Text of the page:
“Boston Review” Poets Protest Political Disaster

On Monday January 30th, The Boston Review and The Harvard Bookstore held a reading event titled Poems for Political Disaster at the Cambridge Public Library, where a panel of distinguished poets recited pieces in response to “political trauma, catastrophe, and terror – at home and abroad.”


The politically charged atmosphere of the event could not have been more relevant, coming less than 24 hours after President Donald Trump passed his controversial immigration ban forbidding all refugees from entering the United States for 120 days, blocking entry for all residents from Iraq, Iran, Libya, Somalia, Sudan, and Yemen for at least 90 days, and permanently banning all refugees from Syria.

Rallies and protests immediately sprang up around the country in reaction to this latest executive order, that for many was seen as a complete destruction of an America that once inscribed the Statue of Liberty inviting “their tired, poor, huddled masses yearning to breathe free.”

People all over the nation are searching for any opportunity to speak out against mistreatment and injustice. Addressing crowds outside of City Hall on Friday, Boston Mayor Marty Walsh promised to protect the city’s immigrants and minority residents during these uncertain times.

“I will never turn my back on those who are seeking a better life,” he said.

Political arts magazine The Boston Review used its own platform to assemble a force of powerful literary voices to read poems from the Review’s latest chapbook anthology, “Poems for Political Disaster.”


Lucie Brock-Broido, Jorie Graham, Major Jackson, Ricardo Maldonado, and Nathan Xavier Osorio as featured speakers at Poetry for Political Disaster. 

“Remember the necessity of language as a powerful weapon,” said Boston Review editor Stefania Heim who introduced the event.

The night covered a range of significant issues from the shootings in Ferguson, Missouri, to Middle Eastern immigration and ongoing discrimination against Latin Americans.

Renowned Witter-Bynner prize winner Lucie Brock-Broido opened the reading with a poem about the 2015 American Security Against Foreign Immigration, chronicling the abrasive techniques used to interrogate a Syrian family attempting to enter the United States.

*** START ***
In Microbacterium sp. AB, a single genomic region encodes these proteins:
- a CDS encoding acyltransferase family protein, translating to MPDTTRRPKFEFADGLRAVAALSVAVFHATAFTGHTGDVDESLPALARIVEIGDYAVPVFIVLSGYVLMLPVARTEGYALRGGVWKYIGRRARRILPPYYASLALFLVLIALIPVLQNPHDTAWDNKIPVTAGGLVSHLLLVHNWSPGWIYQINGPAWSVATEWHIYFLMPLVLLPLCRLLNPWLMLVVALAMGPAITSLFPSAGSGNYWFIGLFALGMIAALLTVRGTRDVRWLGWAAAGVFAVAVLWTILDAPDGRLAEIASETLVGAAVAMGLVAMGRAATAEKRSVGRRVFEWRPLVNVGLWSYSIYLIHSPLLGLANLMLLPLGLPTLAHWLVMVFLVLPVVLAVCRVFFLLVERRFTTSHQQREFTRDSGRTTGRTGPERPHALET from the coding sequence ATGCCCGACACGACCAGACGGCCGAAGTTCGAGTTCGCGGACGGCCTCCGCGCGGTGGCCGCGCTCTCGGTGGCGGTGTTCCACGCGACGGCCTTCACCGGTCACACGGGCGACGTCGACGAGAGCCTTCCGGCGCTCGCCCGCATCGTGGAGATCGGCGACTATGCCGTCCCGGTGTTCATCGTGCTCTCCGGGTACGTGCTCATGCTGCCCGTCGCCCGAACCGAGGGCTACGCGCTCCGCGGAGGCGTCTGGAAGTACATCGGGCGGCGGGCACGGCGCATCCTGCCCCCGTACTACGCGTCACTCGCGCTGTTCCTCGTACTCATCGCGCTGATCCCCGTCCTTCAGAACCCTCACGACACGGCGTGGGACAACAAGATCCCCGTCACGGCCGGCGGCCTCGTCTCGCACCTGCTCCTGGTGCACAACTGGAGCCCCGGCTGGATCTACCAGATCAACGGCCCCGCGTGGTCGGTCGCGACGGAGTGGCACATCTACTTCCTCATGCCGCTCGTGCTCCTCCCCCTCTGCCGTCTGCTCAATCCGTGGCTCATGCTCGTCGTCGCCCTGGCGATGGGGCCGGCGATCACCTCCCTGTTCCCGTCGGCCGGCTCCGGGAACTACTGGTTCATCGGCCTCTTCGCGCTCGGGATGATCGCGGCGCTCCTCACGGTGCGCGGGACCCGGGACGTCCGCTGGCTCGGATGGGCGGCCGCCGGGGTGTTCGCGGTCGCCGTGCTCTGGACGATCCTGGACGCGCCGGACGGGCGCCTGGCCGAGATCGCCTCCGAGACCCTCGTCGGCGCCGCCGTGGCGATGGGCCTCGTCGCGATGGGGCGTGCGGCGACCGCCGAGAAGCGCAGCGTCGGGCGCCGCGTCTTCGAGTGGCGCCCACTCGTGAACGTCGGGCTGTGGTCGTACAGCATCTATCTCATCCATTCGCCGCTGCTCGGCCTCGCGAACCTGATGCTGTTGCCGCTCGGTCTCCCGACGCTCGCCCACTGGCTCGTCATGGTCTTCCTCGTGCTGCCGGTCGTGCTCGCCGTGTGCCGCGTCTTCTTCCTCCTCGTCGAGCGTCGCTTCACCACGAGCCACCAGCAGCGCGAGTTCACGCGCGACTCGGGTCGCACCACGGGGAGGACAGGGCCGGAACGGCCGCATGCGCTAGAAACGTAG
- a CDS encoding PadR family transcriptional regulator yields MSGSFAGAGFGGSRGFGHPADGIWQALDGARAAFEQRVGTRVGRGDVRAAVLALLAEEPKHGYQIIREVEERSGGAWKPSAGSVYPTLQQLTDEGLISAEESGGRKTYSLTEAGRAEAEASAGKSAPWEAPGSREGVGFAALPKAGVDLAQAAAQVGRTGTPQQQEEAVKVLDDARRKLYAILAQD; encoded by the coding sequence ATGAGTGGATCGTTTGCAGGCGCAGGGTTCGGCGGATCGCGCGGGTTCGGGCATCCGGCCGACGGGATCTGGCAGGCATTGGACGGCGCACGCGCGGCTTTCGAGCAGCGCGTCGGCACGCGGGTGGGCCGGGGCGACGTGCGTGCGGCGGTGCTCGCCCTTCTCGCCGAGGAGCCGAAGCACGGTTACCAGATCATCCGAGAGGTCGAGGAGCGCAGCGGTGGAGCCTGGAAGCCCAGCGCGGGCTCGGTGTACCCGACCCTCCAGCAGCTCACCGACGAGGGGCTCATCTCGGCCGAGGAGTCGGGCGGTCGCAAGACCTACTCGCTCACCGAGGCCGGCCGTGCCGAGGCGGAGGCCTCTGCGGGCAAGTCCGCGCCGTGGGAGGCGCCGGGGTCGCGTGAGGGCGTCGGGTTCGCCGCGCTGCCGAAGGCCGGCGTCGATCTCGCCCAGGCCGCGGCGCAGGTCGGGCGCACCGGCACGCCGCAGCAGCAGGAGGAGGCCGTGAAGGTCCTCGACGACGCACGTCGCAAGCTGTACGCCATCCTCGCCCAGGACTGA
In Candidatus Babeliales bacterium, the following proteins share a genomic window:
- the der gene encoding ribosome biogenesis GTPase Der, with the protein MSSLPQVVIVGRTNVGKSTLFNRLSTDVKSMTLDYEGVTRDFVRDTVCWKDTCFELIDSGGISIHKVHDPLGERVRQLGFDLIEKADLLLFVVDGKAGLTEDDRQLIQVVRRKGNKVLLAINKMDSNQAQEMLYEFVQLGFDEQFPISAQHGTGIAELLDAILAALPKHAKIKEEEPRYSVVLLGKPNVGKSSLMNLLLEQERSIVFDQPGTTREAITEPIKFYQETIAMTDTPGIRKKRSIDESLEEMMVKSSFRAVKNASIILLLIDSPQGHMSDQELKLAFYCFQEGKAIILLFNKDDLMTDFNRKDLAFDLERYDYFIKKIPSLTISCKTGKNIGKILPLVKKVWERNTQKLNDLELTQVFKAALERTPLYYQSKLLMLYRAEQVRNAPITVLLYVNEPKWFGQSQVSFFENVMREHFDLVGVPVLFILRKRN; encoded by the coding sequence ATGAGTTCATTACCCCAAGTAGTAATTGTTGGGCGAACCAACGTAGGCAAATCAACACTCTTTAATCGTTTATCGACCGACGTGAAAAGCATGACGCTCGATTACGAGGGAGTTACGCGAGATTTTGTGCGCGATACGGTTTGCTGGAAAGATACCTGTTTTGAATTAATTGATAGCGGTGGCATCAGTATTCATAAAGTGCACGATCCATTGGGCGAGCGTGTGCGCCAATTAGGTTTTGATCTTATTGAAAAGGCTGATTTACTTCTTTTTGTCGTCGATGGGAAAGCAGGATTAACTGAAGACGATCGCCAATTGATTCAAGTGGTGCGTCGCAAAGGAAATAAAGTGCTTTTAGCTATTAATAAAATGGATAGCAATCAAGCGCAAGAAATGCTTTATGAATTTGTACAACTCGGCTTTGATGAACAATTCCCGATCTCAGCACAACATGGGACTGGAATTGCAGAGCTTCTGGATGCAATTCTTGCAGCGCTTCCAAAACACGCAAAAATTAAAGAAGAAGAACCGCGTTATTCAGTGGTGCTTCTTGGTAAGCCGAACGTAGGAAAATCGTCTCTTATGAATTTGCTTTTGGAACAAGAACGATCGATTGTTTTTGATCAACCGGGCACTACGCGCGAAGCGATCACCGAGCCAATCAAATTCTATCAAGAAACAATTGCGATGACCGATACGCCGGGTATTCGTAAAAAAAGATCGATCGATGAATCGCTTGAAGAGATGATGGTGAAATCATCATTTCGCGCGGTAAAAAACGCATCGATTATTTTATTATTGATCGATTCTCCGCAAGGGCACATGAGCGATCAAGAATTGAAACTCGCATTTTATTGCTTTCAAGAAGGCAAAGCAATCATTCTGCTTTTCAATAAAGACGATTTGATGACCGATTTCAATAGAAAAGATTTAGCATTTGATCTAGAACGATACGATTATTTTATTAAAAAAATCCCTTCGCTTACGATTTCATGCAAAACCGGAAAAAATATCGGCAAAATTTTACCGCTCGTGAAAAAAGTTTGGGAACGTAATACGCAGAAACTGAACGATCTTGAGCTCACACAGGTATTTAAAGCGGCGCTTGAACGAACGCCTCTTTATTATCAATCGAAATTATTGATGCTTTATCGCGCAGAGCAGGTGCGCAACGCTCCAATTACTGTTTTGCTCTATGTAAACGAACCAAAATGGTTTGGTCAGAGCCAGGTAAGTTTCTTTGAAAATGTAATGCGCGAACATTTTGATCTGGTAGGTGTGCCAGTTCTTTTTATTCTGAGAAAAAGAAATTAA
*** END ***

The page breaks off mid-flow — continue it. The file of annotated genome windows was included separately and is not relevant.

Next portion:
Brock-Borido’s piece served as an eerie prediction of an incident that occurred this past Saturday, wherein a 5-year-old Iranian boy was detained without his parents for hours at Washington Dulles International Airport in response to Trump’s latest ‘Muslim Ban.’

Pulitzer Prize winner Jorie Graham continued the evening’s focus on immigration, choosing to read a poem by Iraqi poet Saadi Simawe in lieu of her own work. Graham gravely reminded audience members that Simawe would not be allowed to enter the country as of today.

Graham’s reading was particularly impactful for the way it strived to represent a poignant voice who was recently stripped of the ability to speak for herself.

“I was especially glad to see poets reading poems they hadn’t written. It’s incredibly important right now to amplify those unamplified voices,” said 22 year old attendee Miles Hewitt following the reading.

Puerto Rican poet Ricardo Maldonado focused on the nation’s underrepresented bilingual voices, sharing both the Spanish and English translations of a work from his newest project: a series of letters addressed to government officials involved in the Vietnam War, such as President Nixon.

Boston Review poetry editor Timothy Donnelly ended the reading with one of his own works, a piece he called “Poem of Hope Almost at Equinox.” Donnelly’s decision to conclude the night with a glimmer of hope, rather than one of fury or despair, speaks to the incredible ability of writing to provide people with a source of comfort, connection, and empathy.

Poetry and literature are not Band-Aids. They are not solutions to pain and anger. Rather, they are way for writers to leave an impression on humanity. Writing provides a way for people to organize and express their thoughts and emotions into something meaningful. Putting words down on paper creates something tangible that they can then share with readers who are also looking for an outlet.

Hearing poets express their own trauma to a crowd unites both the writer and the reader in a moment of mutual understanding. These events serve as active reminders that we are not going through any of this alone.

“We’re in a moment in history where people are just looking to see what they can do,” said poet and author Monica Youn.

“After the election I was flailing and just in a state of confusion,” said Youn. “The Boston Review gave me the opportunity to focus on what I could do – I could write.”

– Paige, Intern


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